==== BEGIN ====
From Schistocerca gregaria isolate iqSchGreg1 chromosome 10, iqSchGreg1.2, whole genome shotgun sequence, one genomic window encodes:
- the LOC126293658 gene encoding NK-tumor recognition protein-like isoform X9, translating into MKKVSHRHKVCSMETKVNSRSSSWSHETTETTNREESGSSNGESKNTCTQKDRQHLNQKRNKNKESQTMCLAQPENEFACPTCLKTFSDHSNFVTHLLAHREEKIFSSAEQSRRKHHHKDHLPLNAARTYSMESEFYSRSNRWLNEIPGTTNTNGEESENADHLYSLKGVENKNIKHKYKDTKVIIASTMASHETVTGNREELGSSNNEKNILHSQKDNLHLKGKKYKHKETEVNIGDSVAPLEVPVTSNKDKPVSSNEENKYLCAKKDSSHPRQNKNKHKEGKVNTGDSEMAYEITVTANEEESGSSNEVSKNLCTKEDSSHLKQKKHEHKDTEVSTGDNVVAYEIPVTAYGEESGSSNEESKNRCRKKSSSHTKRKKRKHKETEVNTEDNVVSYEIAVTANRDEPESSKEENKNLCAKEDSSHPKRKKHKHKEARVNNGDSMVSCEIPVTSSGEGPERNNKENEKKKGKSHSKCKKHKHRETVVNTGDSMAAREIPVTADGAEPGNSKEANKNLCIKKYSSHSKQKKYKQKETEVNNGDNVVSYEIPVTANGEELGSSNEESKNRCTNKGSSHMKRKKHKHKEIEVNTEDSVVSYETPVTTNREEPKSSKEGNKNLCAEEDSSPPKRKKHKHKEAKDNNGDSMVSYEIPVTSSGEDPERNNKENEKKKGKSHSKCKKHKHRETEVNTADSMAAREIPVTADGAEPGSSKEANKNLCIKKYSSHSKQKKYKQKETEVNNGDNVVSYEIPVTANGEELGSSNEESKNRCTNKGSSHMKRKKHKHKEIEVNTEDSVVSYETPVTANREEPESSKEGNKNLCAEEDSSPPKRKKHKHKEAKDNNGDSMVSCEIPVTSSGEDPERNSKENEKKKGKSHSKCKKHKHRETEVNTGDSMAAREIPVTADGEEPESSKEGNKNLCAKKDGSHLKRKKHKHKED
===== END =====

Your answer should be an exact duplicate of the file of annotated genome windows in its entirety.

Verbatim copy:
From Schistocerca gregaria isolate iqSchGreg1 chromosome 10, iqSchGreg1.2, whole genome shotgun sequence, one genomic window encodes:
- the LOC126293658 gene encoding NK-tumor recognition protein-like isoform X9, translating into MKKVSHRHKVCSMETKVNSRSSSWSHETTETTNREESGSSNGESKNTCTQKDRQHLNQKRNKNKESQTMCLAQPENEFACPTCLKTFSDHSNFVTHLLAHREEKIFSSAEQSRRKHHHKDHLPLNAARTYSMESEFYSRSNRWLNEIPGTTNTNGEESENADHLYSLKGVENKNIKHKYKDTKVIIASTMASHETVTGNREELGSSNNEKNILHSQKDNLHLKGKKYKHKETEVNIGDSVAPLEVPVTSNKDKPVSSNEENKYLCAKKDSSHPRQNKNKHKEGKVNTGDSEMAYEITVTANEEESGSSNEVSKNLCTKEDSSHLKQKKHEHKDTEVSTGDNVVAYEIPVTAYGEESGSSNEESKNRCRKKSSSHTKRKKRKHKETEVNTEDNVVSYEIAVTANRDEPESSKEENKNLCAKEDSSHPKRKKHKHKEARVNNGDSMVSCEIPVTSSGEGPERNNKENEKKKGKSHSKCKKHKHRETVVNTGDSMAAREIPVTADGAEPGNSKEANKNLCIKKYSSHSKQKKYKQKETEVNNGDNVVSYEIPVTANGEELGSSNEESKNRCTNKGSSHMKRKKHKHKEIEVNTEDSVVSYETPVTTNREEPKSSKEGNKNLCAEEDSSPPKRKKHKHKEAKDNNGDSMVSYEIPVTSSGEDPERNNKENEKKKGKSHSKCKKHKHRETEVNTADSMAAREIPVTADGAEPGSSKEANKNLCIKKYSSHSKQKKYKQKETEVNNGDNVVSYEIPVTANGEELGSSNEESKNRCTNKGSSHMKRKKHKHKEIEVNTEDSVVSYETPVTANREEPESSKEGNKNLCAEEDSSPPKRKKHKHKEAKDNNGDSMVSCEIPVTSSGEDPERNSKENEKKKGKSHSKCKKHKHRETEVNTGDSMAAREIPVTADGEEPESSKEGNKNLCAKKDGSHLKRKKHKHKED